On Aug. 23, Cynthia Graber stepped out of the Davis Square MBTA station in Somerville, turned left, and headed behind the station to retrieve her bike, same as always.
The bike is her primary means of transportation. Graber, 46, a science journalist, uses it virtually every day, sometimes to get around Somerville, where she lives, and sometimes to pedal to Davis to catch a train to Cambridge or Boston.
A few hours earlier, she had locked it to one of the steel bike racks set up by the T on a patch of scrubby grass next to the station.
But now as Graber returned to retrieve it, her $1,200 bike, a gift from her father, was gone.
Graber said she was stunned and angry, but also baffled.
“It made no sense to me,” she said when we met at the scene of the crime last week. She had used an expensive, heavy, key-operated, U-shaped lock to fasten her bike to one of the racks.
“It would have taken a lot to hack through it, and this was on a Friday afternoon, with lots of people around,” she said.
Yet nothing appeared amiss. There was no broken lock discarded in the dirt, no evidence of tampering with the rack.
And then, as Graber stared down at the rack in frustration, the way her bike was stolen suddenly became obvious to her. The rack, she noticed for the first time, wasn’t bolted to the ground.
Her eyes focused on the holes in the steel tubing at the bottom of the rack; they should have been filled with heavy-duty bolts to hold the rack to the ground. But the holes were empty.
Graber grabbed a hold of one of the rack’s two outside supporting legs. It lifted easily. And as she held it a couple of inches off the ground, it became painfully obvious that anything locked to that section of the rack could be effortlessly slipped off, no bolt cutters or other tools necessary.
“I realized that someone could literally lift the bike rack and slide the whole thing, lock and all, right off the rack,” she said.
I shared what Graber had shown me with the manufacturer of the racks, a couple of local bike shop owners, and the T. Nobody convinced me it’s OK to leave the racks unbolted.
I also looked at the manufacturer’s website. The racks depicted there were bolted into concrete. I checked out the same brand of racks used by the T at its nearby Porter Square and Alewife stations. All of them were bolted down to concrete or another hard surface.
“That’s what bicyclists expect: that the racks they are using are properly bolted down,” Graber said. “There’s always the risk your bike will get stolen, but not because the rack isn’t installed right. That’s unacceptable.”
Some of those I spoke with raised what I consider to be a weak defense of the T’s failure to properly install the rack. They said Graber should have locked her bike to a different part of the rack, instead of one of the outside supporting legs. If she had locked her bike to one of the interior portions of the rack, which is designed differently from the legs, it would have been impossible for the thief to slip the lock because the interior sections are welded closed, they said.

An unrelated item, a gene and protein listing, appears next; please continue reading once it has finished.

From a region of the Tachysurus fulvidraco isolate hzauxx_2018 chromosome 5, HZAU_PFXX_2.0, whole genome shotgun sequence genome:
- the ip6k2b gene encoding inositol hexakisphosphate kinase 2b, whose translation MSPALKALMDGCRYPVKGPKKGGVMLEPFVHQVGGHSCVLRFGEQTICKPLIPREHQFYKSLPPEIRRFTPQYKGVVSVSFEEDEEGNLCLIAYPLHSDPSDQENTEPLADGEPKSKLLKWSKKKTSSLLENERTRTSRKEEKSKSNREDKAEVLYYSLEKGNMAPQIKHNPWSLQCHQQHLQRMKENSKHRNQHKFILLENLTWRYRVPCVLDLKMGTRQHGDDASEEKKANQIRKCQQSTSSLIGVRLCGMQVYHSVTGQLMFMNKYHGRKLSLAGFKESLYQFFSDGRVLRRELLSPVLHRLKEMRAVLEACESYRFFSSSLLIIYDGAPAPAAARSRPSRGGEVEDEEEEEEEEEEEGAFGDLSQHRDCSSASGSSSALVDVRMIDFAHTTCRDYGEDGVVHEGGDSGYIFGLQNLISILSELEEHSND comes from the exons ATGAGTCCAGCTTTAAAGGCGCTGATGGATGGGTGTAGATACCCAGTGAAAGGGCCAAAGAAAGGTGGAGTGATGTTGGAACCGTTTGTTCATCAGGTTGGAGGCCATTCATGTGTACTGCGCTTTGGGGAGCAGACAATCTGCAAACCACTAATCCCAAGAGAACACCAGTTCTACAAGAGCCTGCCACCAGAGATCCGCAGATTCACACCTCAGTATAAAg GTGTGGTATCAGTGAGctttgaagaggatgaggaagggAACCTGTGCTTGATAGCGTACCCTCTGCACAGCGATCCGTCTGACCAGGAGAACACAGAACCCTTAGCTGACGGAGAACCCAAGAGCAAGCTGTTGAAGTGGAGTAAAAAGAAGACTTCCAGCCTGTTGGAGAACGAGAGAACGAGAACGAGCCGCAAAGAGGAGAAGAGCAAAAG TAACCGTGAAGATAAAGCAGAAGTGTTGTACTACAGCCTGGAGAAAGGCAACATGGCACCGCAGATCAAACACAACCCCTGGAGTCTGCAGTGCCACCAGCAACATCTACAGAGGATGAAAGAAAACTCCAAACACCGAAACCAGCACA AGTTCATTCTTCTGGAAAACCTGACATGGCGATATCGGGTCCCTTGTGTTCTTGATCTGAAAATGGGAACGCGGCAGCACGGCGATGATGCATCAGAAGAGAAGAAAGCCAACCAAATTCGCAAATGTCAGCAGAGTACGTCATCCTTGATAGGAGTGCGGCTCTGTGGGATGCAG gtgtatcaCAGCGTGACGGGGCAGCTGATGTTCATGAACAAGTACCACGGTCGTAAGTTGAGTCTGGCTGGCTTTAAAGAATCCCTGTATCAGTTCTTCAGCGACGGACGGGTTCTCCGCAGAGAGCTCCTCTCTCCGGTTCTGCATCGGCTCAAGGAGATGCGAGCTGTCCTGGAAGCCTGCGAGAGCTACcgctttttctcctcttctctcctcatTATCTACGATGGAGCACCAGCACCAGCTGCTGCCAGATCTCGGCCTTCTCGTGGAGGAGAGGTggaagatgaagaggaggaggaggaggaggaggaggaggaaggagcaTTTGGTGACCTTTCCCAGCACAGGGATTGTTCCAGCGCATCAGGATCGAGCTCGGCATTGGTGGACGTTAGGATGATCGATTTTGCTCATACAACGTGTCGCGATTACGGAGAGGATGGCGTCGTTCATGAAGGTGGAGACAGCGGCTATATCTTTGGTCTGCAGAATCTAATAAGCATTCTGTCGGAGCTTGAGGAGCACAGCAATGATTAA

But I think the onus is on the T. It provided bike racks to its customers that were not installed properly. It shouldn’t be up to users to inspect bike racks for possible installation flaws before locking up their bikes.
Graber contacted me because she wanted my help in getting the T to cover her loss, which includes her bike (a four-year-old Cannondale), helmet, lock, lights, and saddlebag, totaling about $1,500.
The T made a blanket statement disavowing responsibility for any stolen bike. It also said that it has recently added bike racks at some stations where space is so tight that racks have been placed on grass or soil, where “it is difficult or impractical to secure them.”
The T also said it was looking into making the unbolted racks “more secure.”
A brief amount of research online shows racks can be secured on soil or grass by pouring small concrete footings for the bolts, or by using bolts that are marketed for use in soil or grass.
Graber said she wants other bicyclists to be forewarned.
“My bike was more than just property to me,” she said. “This was painful and I don’t want it to happen to anyone else.”
While at Davis, I watched as bicyclists arrived and locked their bikes. It didn’t take long for me to notice some locking their bikes to an outside supporting leg of one of the dubious racks. I warned them.
“Wow,” said one of them. “I didn’t realize that. But I’ll never do it again.”
Time for the T to step up.
Flight still too much
Jimmy Ashe of Dorchester is still battling over the almost $17,000 he paid to Aer Lingus to fly to Ireland for a family wedding last month with his wife and 2-year-old daughter. Ashe had originally booked tickets for about $2,100, but that flight got canceled at the last moment due to what Aer Lingus called “technical issues with the aircraft.”
Ashe scrambled to get on a flight the next day, but encountered problems reaching customer service. Later that day, he passed on the airline’s offer to fly his family to Ireland via a connecting flight, at no additional cost. Ashe said he feared they would miss a connection due to the unpredictability of traveling with a small child.
So, by the time he booked, the only seats available were in business class, at a total cost of $16,874.
In a recent column, I wrote that charging the Ashes almost eight times the cost of the original airfare seemed wrong, not least because it was the airline’s fault that their original flight was canceled.
Since the column appeared (and was picked up by news media in Ireland), Aer Lingus has refunded $4,700, plus $1,500 in vouchers for use on the airline. Ashe, however, is still fighting. He has filed a dispute with his credit card company.